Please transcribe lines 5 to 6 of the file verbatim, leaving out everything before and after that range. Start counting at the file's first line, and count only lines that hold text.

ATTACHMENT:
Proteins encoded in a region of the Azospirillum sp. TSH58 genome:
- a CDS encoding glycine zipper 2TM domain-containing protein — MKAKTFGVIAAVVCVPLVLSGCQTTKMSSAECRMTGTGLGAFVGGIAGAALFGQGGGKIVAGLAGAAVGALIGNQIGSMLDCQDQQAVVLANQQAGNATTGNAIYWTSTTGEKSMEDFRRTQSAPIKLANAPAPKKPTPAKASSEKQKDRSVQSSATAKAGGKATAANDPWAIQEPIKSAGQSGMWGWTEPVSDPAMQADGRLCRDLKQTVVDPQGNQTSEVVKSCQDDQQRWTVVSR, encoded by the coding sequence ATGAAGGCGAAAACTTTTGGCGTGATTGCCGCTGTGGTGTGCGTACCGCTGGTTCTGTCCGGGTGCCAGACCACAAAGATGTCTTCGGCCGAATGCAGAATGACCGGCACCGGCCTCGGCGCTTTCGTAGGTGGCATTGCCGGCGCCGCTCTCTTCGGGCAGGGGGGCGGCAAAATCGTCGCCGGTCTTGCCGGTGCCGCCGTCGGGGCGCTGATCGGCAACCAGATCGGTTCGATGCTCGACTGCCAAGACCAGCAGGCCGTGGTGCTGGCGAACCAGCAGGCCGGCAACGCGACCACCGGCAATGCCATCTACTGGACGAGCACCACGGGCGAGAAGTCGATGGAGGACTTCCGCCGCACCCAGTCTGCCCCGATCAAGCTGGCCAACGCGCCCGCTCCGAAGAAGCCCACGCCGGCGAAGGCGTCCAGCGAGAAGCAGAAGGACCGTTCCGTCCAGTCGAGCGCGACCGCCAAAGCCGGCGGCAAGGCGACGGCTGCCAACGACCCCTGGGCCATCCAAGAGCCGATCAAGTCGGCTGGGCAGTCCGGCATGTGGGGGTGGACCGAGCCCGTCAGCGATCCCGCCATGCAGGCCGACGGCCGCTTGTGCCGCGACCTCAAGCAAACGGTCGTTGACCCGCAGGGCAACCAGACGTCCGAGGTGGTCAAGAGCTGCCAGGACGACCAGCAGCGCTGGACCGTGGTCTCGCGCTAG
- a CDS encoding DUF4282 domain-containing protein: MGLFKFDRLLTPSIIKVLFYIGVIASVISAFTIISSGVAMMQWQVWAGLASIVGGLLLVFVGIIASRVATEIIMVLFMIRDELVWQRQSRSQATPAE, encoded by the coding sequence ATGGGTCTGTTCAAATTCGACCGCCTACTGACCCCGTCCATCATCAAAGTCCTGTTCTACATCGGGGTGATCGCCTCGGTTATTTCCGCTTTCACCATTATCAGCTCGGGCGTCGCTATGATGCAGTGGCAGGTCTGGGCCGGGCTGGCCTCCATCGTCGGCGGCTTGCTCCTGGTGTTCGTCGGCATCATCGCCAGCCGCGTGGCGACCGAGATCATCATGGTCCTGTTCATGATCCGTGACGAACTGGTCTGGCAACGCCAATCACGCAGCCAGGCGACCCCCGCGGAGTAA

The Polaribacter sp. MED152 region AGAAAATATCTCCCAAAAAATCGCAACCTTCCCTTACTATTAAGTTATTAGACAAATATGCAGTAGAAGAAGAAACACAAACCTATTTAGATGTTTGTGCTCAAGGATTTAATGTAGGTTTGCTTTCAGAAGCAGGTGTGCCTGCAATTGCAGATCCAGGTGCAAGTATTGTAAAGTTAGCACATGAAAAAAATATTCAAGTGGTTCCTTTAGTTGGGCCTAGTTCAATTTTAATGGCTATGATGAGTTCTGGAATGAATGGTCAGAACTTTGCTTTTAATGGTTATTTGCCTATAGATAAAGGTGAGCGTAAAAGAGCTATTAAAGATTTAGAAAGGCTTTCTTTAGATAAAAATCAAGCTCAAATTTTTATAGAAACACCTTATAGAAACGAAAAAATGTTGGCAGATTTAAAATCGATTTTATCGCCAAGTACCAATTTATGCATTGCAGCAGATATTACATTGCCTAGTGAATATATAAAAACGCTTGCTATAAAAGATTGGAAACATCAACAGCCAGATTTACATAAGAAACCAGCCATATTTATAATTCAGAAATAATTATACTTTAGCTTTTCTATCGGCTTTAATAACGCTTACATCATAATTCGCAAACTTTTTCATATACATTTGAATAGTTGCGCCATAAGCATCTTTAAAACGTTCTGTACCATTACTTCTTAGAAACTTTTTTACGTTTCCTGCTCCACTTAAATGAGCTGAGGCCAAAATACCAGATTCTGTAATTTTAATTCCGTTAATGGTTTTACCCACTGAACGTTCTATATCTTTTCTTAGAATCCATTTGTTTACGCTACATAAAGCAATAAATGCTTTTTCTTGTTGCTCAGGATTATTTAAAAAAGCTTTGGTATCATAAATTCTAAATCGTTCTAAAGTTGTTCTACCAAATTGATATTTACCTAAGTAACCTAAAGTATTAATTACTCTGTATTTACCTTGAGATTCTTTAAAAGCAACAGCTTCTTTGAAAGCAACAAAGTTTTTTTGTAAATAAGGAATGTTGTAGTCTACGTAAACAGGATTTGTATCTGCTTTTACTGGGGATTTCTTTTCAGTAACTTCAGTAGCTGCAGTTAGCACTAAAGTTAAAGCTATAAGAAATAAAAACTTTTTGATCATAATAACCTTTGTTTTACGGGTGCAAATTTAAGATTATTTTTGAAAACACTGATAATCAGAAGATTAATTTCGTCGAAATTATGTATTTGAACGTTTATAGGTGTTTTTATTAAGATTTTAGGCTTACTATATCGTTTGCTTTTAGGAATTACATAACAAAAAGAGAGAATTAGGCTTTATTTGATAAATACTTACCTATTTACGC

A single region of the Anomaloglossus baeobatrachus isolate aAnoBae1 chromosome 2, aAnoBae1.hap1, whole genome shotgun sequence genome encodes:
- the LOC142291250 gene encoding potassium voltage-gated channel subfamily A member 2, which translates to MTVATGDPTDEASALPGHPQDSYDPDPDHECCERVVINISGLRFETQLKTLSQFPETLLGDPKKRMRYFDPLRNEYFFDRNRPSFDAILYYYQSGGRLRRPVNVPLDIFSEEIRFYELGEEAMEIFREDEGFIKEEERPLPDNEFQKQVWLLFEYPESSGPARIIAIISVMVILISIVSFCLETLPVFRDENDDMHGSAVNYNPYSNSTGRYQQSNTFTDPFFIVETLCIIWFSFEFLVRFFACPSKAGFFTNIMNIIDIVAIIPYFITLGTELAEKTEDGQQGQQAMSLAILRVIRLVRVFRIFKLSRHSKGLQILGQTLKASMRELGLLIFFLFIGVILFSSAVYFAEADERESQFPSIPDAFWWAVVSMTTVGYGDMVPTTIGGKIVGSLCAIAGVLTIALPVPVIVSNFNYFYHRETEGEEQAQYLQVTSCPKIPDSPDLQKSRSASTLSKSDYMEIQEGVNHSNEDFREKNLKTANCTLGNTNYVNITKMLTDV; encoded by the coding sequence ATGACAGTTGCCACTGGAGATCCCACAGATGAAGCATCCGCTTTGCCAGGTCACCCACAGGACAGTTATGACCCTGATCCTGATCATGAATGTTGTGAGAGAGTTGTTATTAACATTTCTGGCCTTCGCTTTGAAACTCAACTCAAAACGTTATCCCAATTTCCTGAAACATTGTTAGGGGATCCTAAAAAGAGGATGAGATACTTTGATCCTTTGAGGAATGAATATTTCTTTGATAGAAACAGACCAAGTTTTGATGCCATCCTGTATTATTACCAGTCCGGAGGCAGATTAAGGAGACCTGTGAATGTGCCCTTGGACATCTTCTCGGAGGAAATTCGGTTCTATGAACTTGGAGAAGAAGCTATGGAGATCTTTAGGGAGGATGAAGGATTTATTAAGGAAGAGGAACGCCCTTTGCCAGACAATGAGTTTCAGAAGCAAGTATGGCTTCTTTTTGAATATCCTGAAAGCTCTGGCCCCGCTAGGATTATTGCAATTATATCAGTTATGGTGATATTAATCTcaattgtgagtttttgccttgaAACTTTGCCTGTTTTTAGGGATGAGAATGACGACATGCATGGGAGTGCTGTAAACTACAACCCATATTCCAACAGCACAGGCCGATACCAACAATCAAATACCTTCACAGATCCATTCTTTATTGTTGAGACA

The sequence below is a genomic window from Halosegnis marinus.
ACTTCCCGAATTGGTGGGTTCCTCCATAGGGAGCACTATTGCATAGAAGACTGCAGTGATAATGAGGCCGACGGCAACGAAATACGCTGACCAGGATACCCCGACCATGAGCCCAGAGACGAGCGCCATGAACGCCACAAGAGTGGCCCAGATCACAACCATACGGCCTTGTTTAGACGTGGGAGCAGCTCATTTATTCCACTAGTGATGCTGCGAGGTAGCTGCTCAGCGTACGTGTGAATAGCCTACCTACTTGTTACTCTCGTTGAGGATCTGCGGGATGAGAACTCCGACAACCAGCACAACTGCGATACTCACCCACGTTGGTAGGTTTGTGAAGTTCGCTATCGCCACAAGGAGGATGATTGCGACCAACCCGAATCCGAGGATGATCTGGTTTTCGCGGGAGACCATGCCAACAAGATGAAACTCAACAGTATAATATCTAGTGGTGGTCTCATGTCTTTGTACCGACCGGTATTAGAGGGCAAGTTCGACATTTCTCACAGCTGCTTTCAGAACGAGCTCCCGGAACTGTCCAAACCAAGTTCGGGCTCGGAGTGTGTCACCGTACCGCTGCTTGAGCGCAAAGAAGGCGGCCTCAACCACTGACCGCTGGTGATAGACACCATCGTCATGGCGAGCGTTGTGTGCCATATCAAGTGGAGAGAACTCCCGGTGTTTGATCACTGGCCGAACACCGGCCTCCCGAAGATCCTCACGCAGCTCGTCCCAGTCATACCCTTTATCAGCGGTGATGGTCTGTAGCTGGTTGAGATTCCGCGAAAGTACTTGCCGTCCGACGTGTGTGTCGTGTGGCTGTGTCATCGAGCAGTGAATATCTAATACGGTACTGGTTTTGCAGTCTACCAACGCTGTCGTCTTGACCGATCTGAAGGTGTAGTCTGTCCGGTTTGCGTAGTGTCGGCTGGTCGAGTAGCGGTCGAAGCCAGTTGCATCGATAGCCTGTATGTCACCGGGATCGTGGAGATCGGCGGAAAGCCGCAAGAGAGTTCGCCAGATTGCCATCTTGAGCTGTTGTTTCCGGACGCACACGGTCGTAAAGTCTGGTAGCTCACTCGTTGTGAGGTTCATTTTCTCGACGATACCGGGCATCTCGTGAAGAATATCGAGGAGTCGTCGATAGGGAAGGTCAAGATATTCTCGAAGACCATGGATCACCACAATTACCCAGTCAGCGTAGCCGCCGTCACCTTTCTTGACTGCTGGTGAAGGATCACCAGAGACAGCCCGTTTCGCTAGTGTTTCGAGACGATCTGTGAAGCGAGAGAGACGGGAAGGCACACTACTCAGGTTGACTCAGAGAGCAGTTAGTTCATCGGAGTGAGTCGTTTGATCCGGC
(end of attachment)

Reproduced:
A single region of the Anomaloglossus baeobatrachus isolate aAnoBae1 chromosome 2, aAnoBae1.hap1, whole genome shotgun sequence genome encodes:
- the LOC142291250 gene encoding potassium voltage-gated channel subfamily A member 2, which translates to MTVATGDPTDEASALPGHPQDSYDPDPDHECCERVVINISGLRFETQLKTLSQFPETLLGDPKKRMRYFDPLRNEYFFDRNRPSFDAILYYYQSGGRLRRPVNVPLDIFSEEIRFYELGEEAMEIFREDEGFIKEEERPLPDNEFQKQVWLLFEYPESSGPARIIAIISVMVILISIVSFCLETLPVFRDENDDMHGSAVNYNPYSNSTGRYQQSNTFTDPFFIVETLCIIWFSFEFLVRFFACPSKAGFFTNIMNIIDIVAIIPYFITLGTELAEKTEDGQQGQQAMSLAILRVIRLVRVFRIFKLSRHSKGLQILGQTLKASMRELGLLIFFLFIGVILFSSAVYFAEADERESQFPSIPDAFWWAVVSMTTVGYGDMVPTTIGGKIVGSLCAIAGVLTIALPVPVIVSNFNYFYHRETEGEEQAQYLQVTSCPKIPDSPDLQKSRSASTLSKSDYMEIQEGVNHSNEDFREKNLKTANCTLGNTNYVNITKMLTDV; encoded by the coding sequence ATGACAGTTGCCACTGGAGATCCCACAGATGAAGCATCCGCTTTGCCAGGTCACCCACAGGACAGTTATGACCCTGATCCTGATCATGAATGTTGTGAGAGAGTTGTTATTAACATTTCTGGCCTTCGCTTTGAAACTCAACTCAAAACGTTATCCCAATTTCCTGAAACATTGTTAGGGGATCCTAAAAAGAGGATGAGATACTTTGATCCTTTGAGGAATGAATATTTCTTTGATAGAAACAGACCAAGTTTTGATGCCATCCTGTATTATTACCAGTCCGGAGGCAGATTAAGGAGACCTGTGAATGTGCCCTTGGACATCTTCTCGGAGGAAATTCGGTTCTATGAACTTGGAGAAGAAGCTATGGAGATCTTTAGGGAGGATGAAGGATTTATTAAGGAAGAGGAACGCCCTTTGCCAGACAATGAGTTTCAGAAGCAAGTATGGCTTCTTTTTGAATATCCTGAAAGCTCTGGCCCCGCTAGGATTATTGCAATTATATCAGTTATGGTGATATTAATCTcaattgtgagtttttgccttgaAACTTTGCCTGTTTTTAGGGATGAGAATGACGACATGCATGGGAGTGCTGTAAACTACAACCCATATTCCAACAGCACAGGCCGATACCAACAATCAAATACCTTCACAGATCCATTCTTTATTGTTGAGACA